Martha Dodd was the Soviet spy that got away, not once, but twice, and both times with all her money.
Martha was twenty four when she decides to accompany her parents to Berlin, following her father’s unexpected appointment as American Ambassador to Nazi Germany. Martha goes knowing almost nothing about Adolf Hitler or the Nazis, but thinking it would be a fun way to spend a couple of years, while her complicated personal life in Chicago sorted itself out. Instead, she steps into the celebrity spotlight and almost overnight, finds herself at the over-heated center of Hitler’s ‘New Germany’ with its vicious, internecine struggles for power and proximity to The Fuhrer. To the consternation of the US Government, Martha dates, and beds, the head of the Gestapo, a famous dive-bomber ace, several top generals, Goering, Goebbels, and both Hitler’s piano player and his personal spymaster.
But then a dashing Russian diplomat causes Martha to cast her lot with Stalin and with it a lifetime of high-level intrigue, espionage, betrayal and ultimately, exile.
Martha’ career as a spy didn’t lack for highs and lows. After several years as Stalin’s most important spy in Berlin, she returns to America, tasked with infiltrating First Lady Eleanor Roosevelt’s inner circle. But it gets put on hold and then forgotten while Moscow Center kills off its best agent-runners in a long series of bloody purges. Martha writes two bestselling memoirs, then goes to Hollywood, with Otto Preminger briefly considering whether to cast Ronald Reagan as Martha’s dissolute brother. Assigned to yet another stillborn operation and then betrayed by a Hollywood hustler turned double-agent, Martha spends years under massive FBI surveillance, only to escape right under their noses, not once, but twice and with all her money: first to sunny Mexico, then finally going to ground in Cold War Prague, old, sad, lonely, rich and bored, living out her final decades as if in a Communist version of Sunset Boulevard.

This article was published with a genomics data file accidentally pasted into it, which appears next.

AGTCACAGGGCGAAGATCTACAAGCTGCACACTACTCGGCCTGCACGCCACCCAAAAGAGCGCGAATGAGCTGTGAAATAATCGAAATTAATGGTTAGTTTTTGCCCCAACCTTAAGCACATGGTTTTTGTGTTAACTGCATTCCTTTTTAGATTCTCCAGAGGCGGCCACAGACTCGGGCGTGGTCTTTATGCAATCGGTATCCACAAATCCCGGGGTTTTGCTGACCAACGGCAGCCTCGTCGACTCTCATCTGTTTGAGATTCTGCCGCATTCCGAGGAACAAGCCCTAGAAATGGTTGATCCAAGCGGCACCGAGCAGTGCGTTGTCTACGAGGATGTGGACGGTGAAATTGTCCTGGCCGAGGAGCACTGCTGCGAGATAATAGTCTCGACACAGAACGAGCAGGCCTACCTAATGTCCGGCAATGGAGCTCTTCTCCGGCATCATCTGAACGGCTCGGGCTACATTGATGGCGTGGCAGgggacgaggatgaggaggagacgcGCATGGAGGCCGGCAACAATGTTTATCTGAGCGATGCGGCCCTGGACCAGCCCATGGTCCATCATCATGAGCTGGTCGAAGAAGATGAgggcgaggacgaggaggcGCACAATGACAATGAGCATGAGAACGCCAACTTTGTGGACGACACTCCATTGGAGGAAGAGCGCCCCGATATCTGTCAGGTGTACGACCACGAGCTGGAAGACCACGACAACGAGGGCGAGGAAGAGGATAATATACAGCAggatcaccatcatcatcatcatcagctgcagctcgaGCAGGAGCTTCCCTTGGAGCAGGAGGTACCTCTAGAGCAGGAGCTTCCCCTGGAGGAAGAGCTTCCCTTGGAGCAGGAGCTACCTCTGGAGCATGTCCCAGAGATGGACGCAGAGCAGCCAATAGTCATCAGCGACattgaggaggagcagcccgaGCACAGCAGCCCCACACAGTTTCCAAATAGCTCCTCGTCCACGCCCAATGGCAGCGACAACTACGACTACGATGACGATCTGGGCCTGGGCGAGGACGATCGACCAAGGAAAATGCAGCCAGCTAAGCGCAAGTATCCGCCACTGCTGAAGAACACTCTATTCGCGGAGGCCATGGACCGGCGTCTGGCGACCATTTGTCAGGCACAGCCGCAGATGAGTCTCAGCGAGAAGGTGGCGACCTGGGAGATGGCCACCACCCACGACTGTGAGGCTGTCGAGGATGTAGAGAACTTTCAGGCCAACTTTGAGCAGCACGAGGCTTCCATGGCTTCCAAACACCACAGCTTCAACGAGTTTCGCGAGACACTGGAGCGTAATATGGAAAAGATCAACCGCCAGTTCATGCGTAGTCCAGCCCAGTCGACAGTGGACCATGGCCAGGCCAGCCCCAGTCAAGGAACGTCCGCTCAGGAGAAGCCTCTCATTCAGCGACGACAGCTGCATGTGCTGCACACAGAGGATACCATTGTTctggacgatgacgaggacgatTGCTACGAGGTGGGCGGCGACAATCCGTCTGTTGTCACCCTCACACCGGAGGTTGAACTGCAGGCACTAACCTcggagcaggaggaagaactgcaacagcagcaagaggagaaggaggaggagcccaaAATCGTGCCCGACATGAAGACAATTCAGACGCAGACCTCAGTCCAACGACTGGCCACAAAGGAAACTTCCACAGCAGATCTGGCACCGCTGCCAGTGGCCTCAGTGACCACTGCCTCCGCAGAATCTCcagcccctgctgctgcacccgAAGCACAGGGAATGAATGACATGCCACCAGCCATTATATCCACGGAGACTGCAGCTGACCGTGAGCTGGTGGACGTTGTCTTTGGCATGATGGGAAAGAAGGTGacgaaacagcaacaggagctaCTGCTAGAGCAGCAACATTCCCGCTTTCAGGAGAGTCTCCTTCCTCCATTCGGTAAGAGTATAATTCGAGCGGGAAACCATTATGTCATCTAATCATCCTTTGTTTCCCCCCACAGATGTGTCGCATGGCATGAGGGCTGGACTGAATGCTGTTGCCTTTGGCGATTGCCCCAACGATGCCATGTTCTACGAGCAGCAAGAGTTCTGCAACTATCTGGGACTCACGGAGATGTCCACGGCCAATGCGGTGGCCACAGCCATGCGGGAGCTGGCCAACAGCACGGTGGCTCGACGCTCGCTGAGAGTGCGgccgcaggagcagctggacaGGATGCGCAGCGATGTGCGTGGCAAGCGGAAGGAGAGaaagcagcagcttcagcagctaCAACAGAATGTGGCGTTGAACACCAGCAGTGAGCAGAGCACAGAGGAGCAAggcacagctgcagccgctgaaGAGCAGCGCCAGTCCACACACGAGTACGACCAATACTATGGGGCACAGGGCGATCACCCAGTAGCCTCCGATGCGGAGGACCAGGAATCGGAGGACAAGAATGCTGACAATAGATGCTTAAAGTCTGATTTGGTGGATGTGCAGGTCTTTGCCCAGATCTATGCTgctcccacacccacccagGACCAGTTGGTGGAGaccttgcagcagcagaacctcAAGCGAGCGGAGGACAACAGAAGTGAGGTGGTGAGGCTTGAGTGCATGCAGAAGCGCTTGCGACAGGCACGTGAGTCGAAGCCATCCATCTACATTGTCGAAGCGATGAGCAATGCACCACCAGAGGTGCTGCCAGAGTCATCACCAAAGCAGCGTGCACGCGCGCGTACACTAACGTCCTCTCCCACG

Until now, the full sweep of Martha Dodd’s strange life and career has never been told. Traitor's Odyssey corrects this by telling Martha Dodd’s full story: from her many dalliances among Hitler’s inner circle, to her work in Soviet spy rings in America, to her and her husband’s role in Henry Wallace’s disastrous 1948 presidential campaign, her years under FBI surveillance, her escape, and lonely exile and death in Prague.
Traitor's Odyssey brings out these previously unexamined aspects of Martha Dodd’s life:
Brendan McNally is a journalist and author who has covered defense, security and intelligence issues since the late 1980s. He cut his teeth covering the Pentagon and Capitol Hill for industry newsletters. Following the 1991 Gulf War, Brendan moved to Prague where he reported for Defense News and The Prague Post. During that time, he uncovered, among other things, Czech government efforts to sell its high-tech ‘stealth radar’ and nuclear weapons technology to Iran. He was also part of a New York Times team investigating a Pentagon cover-up of Iraqi chemical weapons detections by ...
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